Get FREE broadband! BT, Hyperoptic and more giving away fibre internet for Black Friday

Black Friday usually sees companies slash their costs with limited-time deals, but while we’ve seen a number of popular broadband firms cut their monthly fees – others have taken a very different approach. BT, Hyperoptic and Community Fibre are offering customers free broadband as part of its Black Friday sale. While you won’t get any money off your bills (when they do start), you won’t have to pay anything for your speedy new broadband connection until early 2022.

If you’re looking for three months of free broadband, BT is probably your best option. While some of the other companies in this list offer faster speeds at lower prices, they’re not available nationwide. In comparison, BT is available at almost every address in the country. It’s also rapidly expanding its next-generation full-fibre broadband network, so you could unlock downloads up to 900Mbps.

To make its Black Friday deals even better, BT is also throwing in free activation and free postage and packaging with all of its broadband plans. That means you really won’t have to part with a penny until February or March 2022. Crucially, BT is offering its free three months of broadband across all speeds. So, regardless of whether you want to upgrade to some of the fastest download speeds available, or want to cut your monthly costs by signing up to a more affordable plan – this Black Friday deal will work for you.

The decision to remove all set-up and postage costs from BT’s range is in stark contrast with rival Virgin Media, which has slashed as much as £342 off the cost of its fibre broadband, but still charges £35 upfront to cover activation and postage. If you’re looking for the lowest possible bills until the new year, there’s no competition between Virgin Media and BT in the Black Friday sales this year – with the latter, you won’t spend a penny.

Hyperoptic, one of a new breed of full-fibre firms that have sprung up to challenge the likes of BT and Virgin Media, is also offering three months of free broadband for anyone who signs-up to any of its 24 month plans. Like BT, you won’t be charged an activation, installation or postage fee. So, you won’t see anything leave your current account until next year – after the costly Christmas and New Year season, which is a nice little bonus.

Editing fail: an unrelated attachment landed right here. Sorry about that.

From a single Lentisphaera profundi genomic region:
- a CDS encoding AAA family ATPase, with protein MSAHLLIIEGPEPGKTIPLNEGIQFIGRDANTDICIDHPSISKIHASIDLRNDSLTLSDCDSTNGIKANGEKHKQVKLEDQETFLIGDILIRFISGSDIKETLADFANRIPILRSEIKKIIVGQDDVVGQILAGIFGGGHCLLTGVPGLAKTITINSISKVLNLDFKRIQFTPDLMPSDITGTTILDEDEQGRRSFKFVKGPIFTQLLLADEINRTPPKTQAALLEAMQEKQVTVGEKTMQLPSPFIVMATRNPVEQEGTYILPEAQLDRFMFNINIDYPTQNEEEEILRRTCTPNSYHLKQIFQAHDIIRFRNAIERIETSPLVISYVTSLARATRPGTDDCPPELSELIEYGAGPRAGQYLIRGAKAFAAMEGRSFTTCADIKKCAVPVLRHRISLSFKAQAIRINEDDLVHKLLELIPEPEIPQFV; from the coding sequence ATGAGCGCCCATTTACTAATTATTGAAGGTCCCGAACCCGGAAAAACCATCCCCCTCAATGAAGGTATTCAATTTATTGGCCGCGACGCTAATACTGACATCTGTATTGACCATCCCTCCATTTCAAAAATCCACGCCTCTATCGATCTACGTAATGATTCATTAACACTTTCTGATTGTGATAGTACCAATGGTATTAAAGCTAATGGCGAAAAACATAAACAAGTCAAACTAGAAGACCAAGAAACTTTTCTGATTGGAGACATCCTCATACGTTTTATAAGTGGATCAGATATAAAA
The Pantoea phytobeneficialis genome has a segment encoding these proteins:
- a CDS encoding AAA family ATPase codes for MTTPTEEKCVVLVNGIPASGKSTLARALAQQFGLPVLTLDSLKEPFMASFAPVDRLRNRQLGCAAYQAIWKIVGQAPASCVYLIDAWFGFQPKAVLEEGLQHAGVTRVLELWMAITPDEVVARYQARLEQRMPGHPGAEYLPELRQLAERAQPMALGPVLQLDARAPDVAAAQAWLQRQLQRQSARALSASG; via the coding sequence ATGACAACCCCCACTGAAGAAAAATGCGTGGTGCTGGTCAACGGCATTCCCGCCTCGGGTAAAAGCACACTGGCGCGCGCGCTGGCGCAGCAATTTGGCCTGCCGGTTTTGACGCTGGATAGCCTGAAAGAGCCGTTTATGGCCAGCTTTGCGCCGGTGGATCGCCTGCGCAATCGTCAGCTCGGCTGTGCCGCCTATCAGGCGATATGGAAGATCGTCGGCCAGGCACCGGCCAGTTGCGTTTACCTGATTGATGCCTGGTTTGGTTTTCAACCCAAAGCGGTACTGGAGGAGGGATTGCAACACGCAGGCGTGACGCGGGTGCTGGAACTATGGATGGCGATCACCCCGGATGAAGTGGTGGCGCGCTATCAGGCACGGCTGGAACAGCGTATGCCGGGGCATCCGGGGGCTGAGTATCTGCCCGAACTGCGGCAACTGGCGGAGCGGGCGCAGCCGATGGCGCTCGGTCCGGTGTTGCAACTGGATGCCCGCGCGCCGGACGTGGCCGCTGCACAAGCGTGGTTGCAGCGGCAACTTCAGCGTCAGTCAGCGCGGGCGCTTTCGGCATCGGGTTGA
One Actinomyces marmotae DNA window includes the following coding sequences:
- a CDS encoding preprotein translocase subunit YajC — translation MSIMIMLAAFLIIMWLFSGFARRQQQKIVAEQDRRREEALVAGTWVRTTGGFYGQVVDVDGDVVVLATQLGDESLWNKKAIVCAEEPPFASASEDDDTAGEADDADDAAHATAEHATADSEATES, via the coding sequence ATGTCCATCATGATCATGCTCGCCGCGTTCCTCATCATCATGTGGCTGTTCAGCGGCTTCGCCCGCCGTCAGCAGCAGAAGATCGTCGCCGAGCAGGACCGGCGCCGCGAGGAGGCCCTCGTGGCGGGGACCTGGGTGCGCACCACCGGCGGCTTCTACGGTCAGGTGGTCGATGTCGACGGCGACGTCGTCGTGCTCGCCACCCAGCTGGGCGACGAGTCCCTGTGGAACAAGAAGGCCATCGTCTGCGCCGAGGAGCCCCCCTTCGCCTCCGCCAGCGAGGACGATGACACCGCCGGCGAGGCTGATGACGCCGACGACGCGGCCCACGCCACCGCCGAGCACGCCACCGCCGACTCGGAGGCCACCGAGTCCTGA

If you don’t fancy signing up for a two-year contract, Hyperoptic does offer 12 month versions of all of its plans, which starts from 50Mbps and top-out at 1Gbps. Unfortunately, you won’t get the first three months of your year-long contract free of charge. However, Hyperoptic has dropped the cost of its 150Mbps download plan from £35 down to £25 a month. For comparison, BT charges £39.99 a month for comparable speeds.

We’d wholeheartedly recommend any of these options from Hyperoptic, however, it’s only available in a few hundred thousands premises right now.

Community Fibre, another small full-fibre rival, has topped both Hyperoptic and BT with its Black Friday offer. It has doubled the number of free months – with six months available free of charge to anyone who signs-up to one of its 24 month contracts in the Black Friday sale. Like the above, there’s no extra cost for postage of your Wi-Fi router, activation or set-up – so you won’t see any money leave your bank account until well into 2022, which is a lovely little bonus.

When it finally is time to start paying for your broadband connection, Community Fibre offers some pretty competitive rates. To unlock download speeds of 200Mbps, you’ll need to pay £27.50 a month for the remaining 18 months. For comparison, Virgin Media charges £31 a month for its M200 broadband plan, which offers roughly the same 200Mbps speeds.

Like Hyperoptic, the biggest stumbling block for Community Fibre is whether it’s available in your street. Both of these operators are much smaller than BT, Virgin Media and Sky. If they’re not available right now, it’s worth keeping an eye on their website. Both of these firms have secured financing to rapidly expand over the coming years.

source: express.co.uk